Third, getting hired is all about who you know, or more accurately, who knows you. There are no mercenary boot camps, and everyone starts someplace else, usually a national army. Veterans of these militaries who “go pro” form informal networks that get tapped when there’s a big job to do. Trusted colleagues recruit and vouch for their hires, as I did. You can sort out the charlatans from the pros with a few qualifying questions: What unit were you in? What years? Who was your commander? What operations did you conduct? Did you know Sergeant Major Smith? What was he like?

Another way to get hired is showing up at a conflict market (aka war zone) and look for vacancies. Places like the Middle East, Sub-Sahara Africa and Afghanistan are typical. Some hope Latin America might open up, given the drug wars, or the UN might hire peacekeepers. Unfortunately, the UN suffers a bad reputation as a delinquent payer. Known mercenary hangouts include Irbil, Kampala, Abu Dhabi and Dubai. However, this can be a dodgy way to find work. Colleagues might mistake for an undercover cop or journalist, and thump you. It’s easy to “disappear” someone in a war zone.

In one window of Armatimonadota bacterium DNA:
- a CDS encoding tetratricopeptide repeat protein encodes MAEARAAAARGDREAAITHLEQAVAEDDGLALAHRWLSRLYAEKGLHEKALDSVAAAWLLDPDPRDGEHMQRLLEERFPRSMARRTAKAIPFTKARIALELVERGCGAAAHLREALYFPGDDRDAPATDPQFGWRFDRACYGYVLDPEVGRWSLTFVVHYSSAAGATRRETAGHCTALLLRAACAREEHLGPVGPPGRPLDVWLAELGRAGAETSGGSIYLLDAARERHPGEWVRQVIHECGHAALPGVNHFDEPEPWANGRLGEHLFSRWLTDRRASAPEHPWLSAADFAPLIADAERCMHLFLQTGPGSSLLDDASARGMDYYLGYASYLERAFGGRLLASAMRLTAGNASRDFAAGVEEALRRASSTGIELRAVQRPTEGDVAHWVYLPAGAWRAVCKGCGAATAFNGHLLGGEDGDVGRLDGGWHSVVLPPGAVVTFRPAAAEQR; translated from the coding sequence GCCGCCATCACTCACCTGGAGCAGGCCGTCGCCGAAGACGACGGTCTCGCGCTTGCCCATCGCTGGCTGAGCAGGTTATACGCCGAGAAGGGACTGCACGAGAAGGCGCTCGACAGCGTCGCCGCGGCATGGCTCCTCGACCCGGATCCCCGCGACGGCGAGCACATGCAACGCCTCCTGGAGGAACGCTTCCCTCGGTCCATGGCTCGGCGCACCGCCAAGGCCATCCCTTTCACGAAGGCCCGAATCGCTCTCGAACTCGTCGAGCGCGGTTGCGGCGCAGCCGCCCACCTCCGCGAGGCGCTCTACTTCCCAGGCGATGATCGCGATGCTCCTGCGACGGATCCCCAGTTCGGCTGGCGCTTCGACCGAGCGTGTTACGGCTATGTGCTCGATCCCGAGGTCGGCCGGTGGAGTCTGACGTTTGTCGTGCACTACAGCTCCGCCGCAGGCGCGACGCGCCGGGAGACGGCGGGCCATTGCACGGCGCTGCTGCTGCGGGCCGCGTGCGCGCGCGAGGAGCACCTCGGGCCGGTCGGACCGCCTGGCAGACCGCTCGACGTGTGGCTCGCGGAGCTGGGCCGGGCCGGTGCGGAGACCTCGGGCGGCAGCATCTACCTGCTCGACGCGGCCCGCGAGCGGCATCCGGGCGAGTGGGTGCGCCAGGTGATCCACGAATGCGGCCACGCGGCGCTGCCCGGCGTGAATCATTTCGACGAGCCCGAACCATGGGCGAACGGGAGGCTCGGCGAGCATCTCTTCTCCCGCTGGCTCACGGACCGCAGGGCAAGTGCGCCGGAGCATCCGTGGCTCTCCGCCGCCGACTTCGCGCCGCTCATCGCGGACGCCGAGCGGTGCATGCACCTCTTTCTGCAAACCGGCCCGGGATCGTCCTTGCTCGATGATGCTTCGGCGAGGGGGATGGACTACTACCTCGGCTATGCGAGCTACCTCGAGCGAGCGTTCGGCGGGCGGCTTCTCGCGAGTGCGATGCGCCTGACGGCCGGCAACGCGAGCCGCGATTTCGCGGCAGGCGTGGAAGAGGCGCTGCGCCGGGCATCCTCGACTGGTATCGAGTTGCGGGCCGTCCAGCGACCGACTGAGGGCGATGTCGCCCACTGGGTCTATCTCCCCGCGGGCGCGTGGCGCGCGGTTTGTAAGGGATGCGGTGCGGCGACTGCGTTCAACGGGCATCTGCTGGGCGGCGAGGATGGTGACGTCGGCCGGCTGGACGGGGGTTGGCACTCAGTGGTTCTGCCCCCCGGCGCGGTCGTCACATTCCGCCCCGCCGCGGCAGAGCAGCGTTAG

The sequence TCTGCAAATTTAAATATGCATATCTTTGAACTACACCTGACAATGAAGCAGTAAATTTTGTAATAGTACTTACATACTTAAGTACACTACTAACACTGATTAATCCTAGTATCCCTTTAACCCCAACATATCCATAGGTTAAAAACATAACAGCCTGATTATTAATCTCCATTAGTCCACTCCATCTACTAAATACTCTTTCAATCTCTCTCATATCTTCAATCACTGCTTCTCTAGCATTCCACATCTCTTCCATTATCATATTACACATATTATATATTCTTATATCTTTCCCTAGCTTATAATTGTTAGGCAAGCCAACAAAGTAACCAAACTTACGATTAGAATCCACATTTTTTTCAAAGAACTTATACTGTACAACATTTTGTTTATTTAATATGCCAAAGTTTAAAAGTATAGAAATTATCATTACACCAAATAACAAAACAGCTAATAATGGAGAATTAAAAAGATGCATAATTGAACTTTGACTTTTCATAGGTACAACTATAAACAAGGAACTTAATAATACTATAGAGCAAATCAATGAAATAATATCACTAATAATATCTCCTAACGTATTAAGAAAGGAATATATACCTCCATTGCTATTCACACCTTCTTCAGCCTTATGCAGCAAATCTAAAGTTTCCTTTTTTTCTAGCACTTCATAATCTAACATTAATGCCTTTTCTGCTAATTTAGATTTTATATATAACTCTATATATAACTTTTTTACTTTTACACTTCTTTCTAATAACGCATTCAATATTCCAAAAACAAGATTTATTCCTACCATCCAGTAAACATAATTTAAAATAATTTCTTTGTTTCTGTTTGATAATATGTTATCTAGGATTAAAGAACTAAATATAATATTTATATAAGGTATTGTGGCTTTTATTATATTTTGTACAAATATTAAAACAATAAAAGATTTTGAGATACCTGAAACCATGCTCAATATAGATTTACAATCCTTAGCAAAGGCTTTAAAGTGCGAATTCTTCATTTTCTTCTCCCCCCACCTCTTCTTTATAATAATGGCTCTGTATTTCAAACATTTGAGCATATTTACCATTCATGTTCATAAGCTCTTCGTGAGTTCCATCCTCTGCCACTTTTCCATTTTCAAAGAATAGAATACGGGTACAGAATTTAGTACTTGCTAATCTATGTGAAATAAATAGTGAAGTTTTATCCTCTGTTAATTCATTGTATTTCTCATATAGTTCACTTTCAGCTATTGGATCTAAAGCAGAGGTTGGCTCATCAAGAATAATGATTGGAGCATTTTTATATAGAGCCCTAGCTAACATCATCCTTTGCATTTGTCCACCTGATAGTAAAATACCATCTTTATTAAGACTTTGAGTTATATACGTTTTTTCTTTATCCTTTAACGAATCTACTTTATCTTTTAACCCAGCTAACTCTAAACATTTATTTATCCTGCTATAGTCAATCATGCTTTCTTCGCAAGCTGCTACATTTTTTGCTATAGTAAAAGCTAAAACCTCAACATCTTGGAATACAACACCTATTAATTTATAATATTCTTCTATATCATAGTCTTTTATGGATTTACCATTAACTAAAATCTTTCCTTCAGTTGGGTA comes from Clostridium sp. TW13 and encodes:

Fourth, mercenaries operate in networks. The main ones are based on “command language,” or the language used to give orders, and there are three: English, Russian, and Spanish. To a lesser degree, there are French and Hebrew speakers too. There is also the Executive Outcomes or EO “alumnae” network in Africa. EO pioneered the modern mercenary corporation in the 1990s, and I worked with a lot of them in the 2000s. They are extremely skilled, and you can see their handiwork in Nigeria, Somalia and Mozambique. Some assume China would have a large presence in the market for force, due to sheer volume, but this is not the case. There are few Chinese combat veterans, making them low-ranked in the mercenary world. Plus, no one understands their language.